Enantiomeric ratios of monoterpenes

The enantiomers of the terpene components were analyzed by a chiral GC column. α-Pinene, linalool, terpinene-4-ol, and α-terpineol contained both (+) and (−) enantiomers. There were no significant differences in the enantiomeric ratios between the three plants. The enantiomeric ratios of terpinene-4-ol and α-terpineol, which were detected only in the leaf extract, were approximately 20:80 ((+):(−)) and 10:90, respectively. (R)-(−)-terpinen-4-ol and (S)-(−)-α-terpineol were more abundant than their corresponding isomers. The enantiomeric ratio of α-pinene was approximately 90:10 ((+):(−)), and there were no significant differences in the enantiomeric ratio between the leaves, bark, and twigs. For the terpene compounds, we found clear differences in the enantiomeric ratio of linalool between the different plant tissues. Figure 2 shows the peaks of the linalool enantiomers in the gas chromatograms of each sample. The calculated enantiomeric ratios of linalool are shown Table 1. Leaves contained more (R)-(−)-linalool than (S)-(+)-linalool, and in contrast, the bark and twigs contained more (S)-(+)-linalool than (R)-(−)-linalool. The biological activities such as fragrance property [6, 8] and microbial activity [12] differ between (R)-(−)-linalool and (S)-(+)-linalool. Although linalool is used as a fragrance, currently, the commercial product is racemic or (R)-(−)-excess linalool. Chemical and biological studies for (S)-(+)-linalool are comparatively difficult than (R)-(−)-linalool. The (S)-(+)-linalool of the bark and twigs of Oba-kuromozi will become important to efficiently use the extract components.

Fig. 2

Results of the enantiomeric analysis of linalool by GC–MS using a CycloSil-B column

Table 1

Enantiomeric ratios of the linalool contained in each extract

Individual plants

Tissues

Enantiomeric ratio (%)

(S)-(+)-linalool

(R)-(−)-linalool

Sample no. 1

Leaves

4.6

95.4

Twig

96.4

3.6

Bark

96.6

3.4

Sample no. 2

Leaves

5.4

94.6

Twig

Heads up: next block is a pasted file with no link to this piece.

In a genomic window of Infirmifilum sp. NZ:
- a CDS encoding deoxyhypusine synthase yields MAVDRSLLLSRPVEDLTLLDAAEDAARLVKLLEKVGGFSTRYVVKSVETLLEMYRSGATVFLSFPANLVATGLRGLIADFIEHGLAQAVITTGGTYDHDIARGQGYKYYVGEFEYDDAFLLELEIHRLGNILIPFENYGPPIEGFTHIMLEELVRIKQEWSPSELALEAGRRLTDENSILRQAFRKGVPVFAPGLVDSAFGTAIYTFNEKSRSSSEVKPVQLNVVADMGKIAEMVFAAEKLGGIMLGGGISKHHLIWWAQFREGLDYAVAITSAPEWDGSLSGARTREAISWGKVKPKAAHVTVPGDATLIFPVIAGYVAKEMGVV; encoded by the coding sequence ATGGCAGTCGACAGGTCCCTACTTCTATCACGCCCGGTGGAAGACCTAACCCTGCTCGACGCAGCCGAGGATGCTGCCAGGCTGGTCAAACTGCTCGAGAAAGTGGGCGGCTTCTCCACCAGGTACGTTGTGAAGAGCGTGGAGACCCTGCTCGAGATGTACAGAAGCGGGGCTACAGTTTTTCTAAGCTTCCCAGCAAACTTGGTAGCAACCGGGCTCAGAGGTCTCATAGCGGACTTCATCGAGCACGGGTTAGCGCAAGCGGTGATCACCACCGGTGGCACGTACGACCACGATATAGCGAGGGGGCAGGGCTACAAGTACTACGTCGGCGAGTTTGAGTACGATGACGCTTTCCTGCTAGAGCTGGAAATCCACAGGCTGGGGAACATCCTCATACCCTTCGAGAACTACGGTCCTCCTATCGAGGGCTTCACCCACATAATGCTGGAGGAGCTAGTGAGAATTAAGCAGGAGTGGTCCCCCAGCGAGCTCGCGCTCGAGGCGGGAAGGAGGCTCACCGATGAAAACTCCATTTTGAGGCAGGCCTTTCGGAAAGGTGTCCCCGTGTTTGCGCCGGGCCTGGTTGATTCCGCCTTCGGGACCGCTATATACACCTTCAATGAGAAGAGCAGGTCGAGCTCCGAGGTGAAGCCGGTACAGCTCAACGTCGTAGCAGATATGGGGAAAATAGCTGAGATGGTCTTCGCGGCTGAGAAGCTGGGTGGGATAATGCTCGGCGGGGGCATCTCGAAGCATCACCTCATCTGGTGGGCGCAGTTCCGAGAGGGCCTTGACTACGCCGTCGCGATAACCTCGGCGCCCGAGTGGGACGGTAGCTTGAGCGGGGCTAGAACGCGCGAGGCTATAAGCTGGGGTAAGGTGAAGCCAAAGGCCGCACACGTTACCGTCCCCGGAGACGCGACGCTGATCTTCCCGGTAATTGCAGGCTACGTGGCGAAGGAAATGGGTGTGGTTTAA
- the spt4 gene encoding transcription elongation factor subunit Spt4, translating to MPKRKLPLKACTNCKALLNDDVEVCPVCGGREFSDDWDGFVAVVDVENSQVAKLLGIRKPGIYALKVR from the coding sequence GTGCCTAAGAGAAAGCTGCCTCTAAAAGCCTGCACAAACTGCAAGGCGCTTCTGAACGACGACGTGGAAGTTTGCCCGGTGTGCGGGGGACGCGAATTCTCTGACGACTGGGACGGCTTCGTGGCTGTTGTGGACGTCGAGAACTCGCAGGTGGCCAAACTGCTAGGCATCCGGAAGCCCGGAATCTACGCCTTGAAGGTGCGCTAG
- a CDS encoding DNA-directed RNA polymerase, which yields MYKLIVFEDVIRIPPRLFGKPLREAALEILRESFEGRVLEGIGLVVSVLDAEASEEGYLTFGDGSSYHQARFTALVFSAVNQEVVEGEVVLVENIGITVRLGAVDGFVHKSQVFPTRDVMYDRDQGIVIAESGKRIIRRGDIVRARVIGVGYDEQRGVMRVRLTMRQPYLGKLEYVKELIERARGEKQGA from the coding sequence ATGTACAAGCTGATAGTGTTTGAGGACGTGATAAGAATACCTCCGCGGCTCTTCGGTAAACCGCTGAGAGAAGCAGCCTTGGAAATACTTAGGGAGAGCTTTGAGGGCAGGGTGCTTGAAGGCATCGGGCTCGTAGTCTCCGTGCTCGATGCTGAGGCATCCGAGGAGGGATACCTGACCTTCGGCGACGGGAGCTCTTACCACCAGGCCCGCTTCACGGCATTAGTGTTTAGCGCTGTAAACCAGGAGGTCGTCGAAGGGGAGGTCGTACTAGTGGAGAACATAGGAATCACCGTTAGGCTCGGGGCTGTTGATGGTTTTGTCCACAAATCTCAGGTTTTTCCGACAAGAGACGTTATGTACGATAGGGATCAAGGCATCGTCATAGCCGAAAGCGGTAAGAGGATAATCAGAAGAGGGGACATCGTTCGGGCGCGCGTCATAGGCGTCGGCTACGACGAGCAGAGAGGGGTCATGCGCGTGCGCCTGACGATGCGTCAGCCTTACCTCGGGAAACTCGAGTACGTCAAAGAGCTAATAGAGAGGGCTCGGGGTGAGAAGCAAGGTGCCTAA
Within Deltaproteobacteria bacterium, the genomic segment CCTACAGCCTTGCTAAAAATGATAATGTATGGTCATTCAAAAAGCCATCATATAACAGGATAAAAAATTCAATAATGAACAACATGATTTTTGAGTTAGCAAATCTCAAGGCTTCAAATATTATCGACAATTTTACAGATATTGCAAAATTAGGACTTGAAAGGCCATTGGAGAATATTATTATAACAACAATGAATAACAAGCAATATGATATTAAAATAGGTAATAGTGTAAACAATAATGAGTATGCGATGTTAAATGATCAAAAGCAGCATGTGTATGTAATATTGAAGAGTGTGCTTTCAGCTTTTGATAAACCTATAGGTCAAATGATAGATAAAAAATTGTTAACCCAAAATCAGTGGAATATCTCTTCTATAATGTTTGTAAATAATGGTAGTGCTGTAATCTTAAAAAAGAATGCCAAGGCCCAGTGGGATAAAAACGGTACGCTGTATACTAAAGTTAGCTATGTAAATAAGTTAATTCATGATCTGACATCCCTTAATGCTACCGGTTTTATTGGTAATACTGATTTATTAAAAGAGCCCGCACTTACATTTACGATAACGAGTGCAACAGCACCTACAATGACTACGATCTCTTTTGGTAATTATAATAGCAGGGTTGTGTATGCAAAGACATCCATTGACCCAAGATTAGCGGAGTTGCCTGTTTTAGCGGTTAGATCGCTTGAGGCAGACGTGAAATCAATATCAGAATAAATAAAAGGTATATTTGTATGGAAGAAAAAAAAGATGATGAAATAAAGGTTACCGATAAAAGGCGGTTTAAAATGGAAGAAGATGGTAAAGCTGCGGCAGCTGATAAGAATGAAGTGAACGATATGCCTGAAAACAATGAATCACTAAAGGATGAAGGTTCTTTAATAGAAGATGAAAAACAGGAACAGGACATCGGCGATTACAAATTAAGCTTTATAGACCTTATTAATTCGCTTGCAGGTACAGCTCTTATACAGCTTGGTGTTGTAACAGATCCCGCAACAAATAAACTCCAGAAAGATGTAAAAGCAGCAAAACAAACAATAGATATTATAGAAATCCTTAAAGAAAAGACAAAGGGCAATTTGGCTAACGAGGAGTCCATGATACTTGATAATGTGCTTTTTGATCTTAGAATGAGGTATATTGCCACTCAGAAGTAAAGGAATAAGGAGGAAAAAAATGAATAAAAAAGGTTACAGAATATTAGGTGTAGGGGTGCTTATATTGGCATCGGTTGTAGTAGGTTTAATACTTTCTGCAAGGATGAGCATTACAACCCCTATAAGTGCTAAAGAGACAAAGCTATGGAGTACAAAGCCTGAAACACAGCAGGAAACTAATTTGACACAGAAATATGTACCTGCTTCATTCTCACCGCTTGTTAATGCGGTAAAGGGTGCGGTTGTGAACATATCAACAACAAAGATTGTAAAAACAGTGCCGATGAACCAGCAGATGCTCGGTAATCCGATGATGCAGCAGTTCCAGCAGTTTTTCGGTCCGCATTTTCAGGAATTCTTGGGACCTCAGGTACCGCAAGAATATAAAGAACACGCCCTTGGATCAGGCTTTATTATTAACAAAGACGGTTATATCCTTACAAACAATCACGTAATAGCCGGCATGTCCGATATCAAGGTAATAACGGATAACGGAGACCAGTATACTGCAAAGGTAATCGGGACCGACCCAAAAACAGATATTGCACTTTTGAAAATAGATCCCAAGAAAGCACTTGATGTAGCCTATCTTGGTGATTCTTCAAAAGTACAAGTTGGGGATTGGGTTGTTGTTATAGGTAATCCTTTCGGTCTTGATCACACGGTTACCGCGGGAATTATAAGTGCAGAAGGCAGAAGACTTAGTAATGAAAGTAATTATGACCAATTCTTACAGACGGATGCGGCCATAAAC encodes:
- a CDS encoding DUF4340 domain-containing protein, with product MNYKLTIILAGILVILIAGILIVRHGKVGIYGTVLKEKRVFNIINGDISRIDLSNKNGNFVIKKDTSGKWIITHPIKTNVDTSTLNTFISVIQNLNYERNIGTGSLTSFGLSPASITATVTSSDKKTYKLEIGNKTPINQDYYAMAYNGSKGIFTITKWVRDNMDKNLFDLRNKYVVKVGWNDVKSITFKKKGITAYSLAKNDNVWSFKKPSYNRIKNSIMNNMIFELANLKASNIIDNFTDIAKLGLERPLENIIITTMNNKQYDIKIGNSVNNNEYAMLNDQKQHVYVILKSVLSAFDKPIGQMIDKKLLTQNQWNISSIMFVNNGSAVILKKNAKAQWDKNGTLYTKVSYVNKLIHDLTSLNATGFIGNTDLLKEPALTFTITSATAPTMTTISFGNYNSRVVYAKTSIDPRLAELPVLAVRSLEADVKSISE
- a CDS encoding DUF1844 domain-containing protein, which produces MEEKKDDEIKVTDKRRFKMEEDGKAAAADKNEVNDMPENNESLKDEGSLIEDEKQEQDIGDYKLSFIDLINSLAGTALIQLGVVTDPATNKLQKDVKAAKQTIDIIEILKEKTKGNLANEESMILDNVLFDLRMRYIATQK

92.3

7.7

Bark

93.5

6.5

Sample no. 3

Leaves

22

78

Twig

97.9

2.1

Bark

97.7

2.3

Conclusions

We clarified the terpenoid composition of the different tissues of Oba-kuromozi and showed that there was a difference in the composition of the extracts of these tissues. The leaf extract had much greater amounts of 1,8-cineol and linalool among the monoterpenes. The bark and twig extracts had very similar compositions, and linalool was a main component in these extracts. For the terpene compounds, clear differences in the enantiomeric ratio of linalool were found between the different tissues. Leaves contained more (R)-(−)-linalool than (S)-(+)-linalool, and in contrast, the bark and twigs contained more (S)-(+)-linalool than (R)-(−)-linalool. Based on the different compositions of the extracts of the different tissues, in the future, it will be possible to efficiently collect specific compounds. The bioactivity of linalool has attracted great attention, but very few studies have examined its optical isomers. In the future, we will study the seasonal variations and bioactivities of the components of the different tissues, as well as other Lindera spp.

Notes

Acknowledgements

We thank the late Hiromasa Koyama, Professor of Yamagata University for providing idea of this study. We also thank Scott Lloyd, PhD, from Edanz Group for editing a draft of this manuscript.

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Copyright information

© The Japan Wood Research Society 2018

Authors and Affiliations

  1. 1.Faculty of AgricultureYamagata UniversityTsuruokaJapan
  2. 2.The United Graduate School of Agricultural ScienceIwate UniversityMoriokaJapan